How to access image names from dataloader?

I am loading images as following:

train_data = datasets.ImageFolder(data_dir, transform=transform['train'])
lengths = [len(train_data) * 0.6, len(train_data) * 0.3, len(train_data) * 0.1]
train_data, val_data, test_data = random_split(train_data, lengths)

train_loader =, shuffle=True, batch_size=batch_size, num_workers=4)
val_loader =, batch_size=batch_size)
test_loader =, shuffle=False, batch_size=batch_size)

how I can extract image names (eg ‘img1.jpg’) from such dataloader structure?

You could write a custom Dataset and return the image names in the __getitem__. This tutorial might be a good starter.

I wrote a CustomImageDataset class, it now allows me to access image file names, but I now got another problem - it started to be way slower than when I used datasets.ImageFolder with

Could you please advise what should I change to make it faster? (and one more problem I have is that I can’t use big batch size as it doesn’t fit in GPU memory despite that I do del my_vars and torch.cuda.empty_cache()

class CustomImageDataset(Dataset):
    def __init__(self, annotations_file): 
        self.img_labels = annotations_file

    def __len__(self):
        return len(self.img_labels)

    def __getitem__(self, idx, idx2):
        img_path = self.img_labels[self.img_labels.columns[0]][idx:idx2]
        all_imgs = np.empty((0, 3, img_width, img_height), float)
        for imid in img_path:
            image =
            image = transforms.Scale((img_width, img_height), interpolation=2)(image)
            image = transforms.ToTensor()(image)
            image = image.unsqueeze(0)
            all_imgs = np.append(all_imgs, image, axis=0)

        label = torch.tensor(self.img_labels['class'][idx:idx2].values)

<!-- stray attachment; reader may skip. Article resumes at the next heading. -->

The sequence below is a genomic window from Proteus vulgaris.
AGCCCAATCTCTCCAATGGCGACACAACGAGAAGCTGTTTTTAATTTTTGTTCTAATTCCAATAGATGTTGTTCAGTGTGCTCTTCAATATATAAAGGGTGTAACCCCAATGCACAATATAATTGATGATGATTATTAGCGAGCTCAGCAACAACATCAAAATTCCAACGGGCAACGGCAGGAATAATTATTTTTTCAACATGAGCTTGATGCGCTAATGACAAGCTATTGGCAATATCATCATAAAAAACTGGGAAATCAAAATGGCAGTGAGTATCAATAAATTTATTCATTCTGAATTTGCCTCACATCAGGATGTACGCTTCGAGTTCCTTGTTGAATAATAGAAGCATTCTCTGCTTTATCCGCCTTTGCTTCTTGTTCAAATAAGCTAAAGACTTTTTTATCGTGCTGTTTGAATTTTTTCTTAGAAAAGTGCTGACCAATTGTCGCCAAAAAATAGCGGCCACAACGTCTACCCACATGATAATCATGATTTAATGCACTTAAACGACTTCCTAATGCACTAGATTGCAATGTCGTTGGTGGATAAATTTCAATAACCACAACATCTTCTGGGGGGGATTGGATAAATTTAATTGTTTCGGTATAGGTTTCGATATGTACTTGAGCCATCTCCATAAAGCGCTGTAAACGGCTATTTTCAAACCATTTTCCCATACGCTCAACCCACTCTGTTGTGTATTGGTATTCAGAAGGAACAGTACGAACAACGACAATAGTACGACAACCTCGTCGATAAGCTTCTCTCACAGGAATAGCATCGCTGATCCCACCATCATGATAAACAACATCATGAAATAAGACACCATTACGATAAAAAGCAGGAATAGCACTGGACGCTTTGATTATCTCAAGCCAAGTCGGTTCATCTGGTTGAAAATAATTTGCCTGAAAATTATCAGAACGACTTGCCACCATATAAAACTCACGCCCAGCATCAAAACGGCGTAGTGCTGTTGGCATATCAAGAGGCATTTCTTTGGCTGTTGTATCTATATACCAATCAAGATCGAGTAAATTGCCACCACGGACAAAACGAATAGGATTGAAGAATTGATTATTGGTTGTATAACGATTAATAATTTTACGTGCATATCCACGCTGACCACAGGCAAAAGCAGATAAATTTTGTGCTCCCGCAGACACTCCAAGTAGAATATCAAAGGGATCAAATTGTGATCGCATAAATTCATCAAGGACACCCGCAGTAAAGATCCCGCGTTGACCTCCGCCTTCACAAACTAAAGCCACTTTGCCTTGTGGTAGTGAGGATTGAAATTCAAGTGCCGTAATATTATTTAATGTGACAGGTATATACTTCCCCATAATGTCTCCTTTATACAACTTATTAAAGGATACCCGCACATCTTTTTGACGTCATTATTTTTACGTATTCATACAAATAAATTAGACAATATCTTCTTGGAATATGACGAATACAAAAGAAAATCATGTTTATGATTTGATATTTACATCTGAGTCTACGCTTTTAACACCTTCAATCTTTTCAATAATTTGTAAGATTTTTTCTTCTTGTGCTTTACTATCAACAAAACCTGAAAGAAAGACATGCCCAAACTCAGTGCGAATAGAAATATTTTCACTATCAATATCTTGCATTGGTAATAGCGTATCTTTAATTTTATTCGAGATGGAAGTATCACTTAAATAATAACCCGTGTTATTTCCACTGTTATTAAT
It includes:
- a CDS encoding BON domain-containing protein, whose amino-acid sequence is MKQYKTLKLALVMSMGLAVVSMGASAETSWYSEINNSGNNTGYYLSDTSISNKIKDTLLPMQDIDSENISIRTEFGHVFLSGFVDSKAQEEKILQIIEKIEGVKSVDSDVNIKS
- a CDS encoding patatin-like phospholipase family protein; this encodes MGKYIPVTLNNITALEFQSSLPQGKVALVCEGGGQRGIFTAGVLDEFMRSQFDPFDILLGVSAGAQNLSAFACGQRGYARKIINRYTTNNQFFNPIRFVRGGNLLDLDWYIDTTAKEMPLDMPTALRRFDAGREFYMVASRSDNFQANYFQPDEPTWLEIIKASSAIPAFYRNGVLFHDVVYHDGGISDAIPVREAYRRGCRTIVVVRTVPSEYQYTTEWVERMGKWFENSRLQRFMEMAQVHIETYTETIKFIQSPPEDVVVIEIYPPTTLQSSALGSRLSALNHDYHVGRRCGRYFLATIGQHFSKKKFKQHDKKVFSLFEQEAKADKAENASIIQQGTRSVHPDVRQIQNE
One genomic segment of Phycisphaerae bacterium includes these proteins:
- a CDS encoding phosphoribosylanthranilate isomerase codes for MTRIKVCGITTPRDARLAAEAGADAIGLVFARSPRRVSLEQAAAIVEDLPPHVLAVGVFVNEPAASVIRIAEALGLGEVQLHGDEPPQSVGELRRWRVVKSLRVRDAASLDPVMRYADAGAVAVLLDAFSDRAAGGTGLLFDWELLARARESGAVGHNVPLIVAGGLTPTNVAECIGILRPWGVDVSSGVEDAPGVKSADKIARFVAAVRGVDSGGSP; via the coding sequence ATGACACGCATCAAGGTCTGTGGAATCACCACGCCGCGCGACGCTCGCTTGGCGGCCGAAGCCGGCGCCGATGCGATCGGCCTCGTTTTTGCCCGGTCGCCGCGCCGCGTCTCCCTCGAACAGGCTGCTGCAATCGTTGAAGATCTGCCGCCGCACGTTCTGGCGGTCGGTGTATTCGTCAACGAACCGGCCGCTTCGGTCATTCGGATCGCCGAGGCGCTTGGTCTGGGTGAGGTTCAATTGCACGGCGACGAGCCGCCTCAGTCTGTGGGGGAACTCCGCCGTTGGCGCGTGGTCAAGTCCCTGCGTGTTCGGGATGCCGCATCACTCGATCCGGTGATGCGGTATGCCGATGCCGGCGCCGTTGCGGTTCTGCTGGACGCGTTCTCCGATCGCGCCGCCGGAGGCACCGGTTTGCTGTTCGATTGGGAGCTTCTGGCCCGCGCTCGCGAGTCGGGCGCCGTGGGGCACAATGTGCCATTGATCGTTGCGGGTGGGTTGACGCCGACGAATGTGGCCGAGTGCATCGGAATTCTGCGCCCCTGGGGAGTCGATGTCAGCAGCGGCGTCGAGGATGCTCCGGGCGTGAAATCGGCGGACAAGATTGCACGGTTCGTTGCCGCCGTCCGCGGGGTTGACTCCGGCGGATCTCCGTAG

all_imgs = torch.tensor(all_imgs)
        return all_imgs, label, img_path
df = pd.DataFrame(pics, columns = ['img_paths'])
df['class'] = df['img_paths'].apply(lambda row: row.split('/')[3]).astype('category')
classes = np.unique(df['class'])
df = shuffle(df)
train_data = df[0:(len(df)/ /10)*7]
val_data = df[len(train_data):(len(df)/ /10)*9]
test_data =  df[len(train_data)+len(val_data):]
train_data = CustomImageDataset(train_data)
val_data = CustomImageDataset(val_data)
test_data = CustomImageDataset(test_data)

I don’t know how your custom Dataset works exactly as it seems a custom sampler would be needed, since __getitem__ expects two index values? If that’s the case, how many images are you loading? ImageFolder would load a single sample in the __getitem__ and I don’t know how you let it load two images so what’s the baseline you are comparing against?
To get some speedup you could use tensor = torch.from_numpy(arr) to share the underlying data instead of creating a copy via tensor = torch.tensor(arr).

I don’t know what my_vars is, but you might need to reduce the batch size to be able to train your model. Deleting unused tensors would reduce the memory requirement, but calling empty_cache() would slow down your code without avoiding the OOM issue.

I’m using two index values in __getitem__ to create a batch:
data, labels, img_path = train_data.__getitem__(i, i + batch_size)
where I will be able to access image file names, so indices are just for batch slicing

the total number of images is around 80k (currently wikiart dataset, but later i will have to use 300k+ set of images) so I’m not able to keep the whole set of images together in memory, and I’m trying to find the most efficient way to load them by batches

my_vars it’s just all my variables that I am deleting after use (but it’s still not enough)

and seems like Im not able to use batch > 80 ( but when I load images with datasets.ImageFolder without image file names, I can easily use batch size 300 for example )

i measured the time and it turnes out that slowness came from loss.backward() - it takes up to 20 seconds per batch now

but when I was loading images via datasets.ImageFolder it was way faster

The loss.backward operation isn’t sped up or slowed down by the usage of another Dataset, but depends on the model architecture as well as input shapes.
If you’ve increased the input shapes in the new workflow, a slow down might be expected. Otherwise, I would guess you are timing your code wrong.

Your current __getitem__ approach would not leverage the DataLoader, which could pre-load the batches using multiprocessing. If you want to load an entire batch in each worker, use the BatchSampler instead.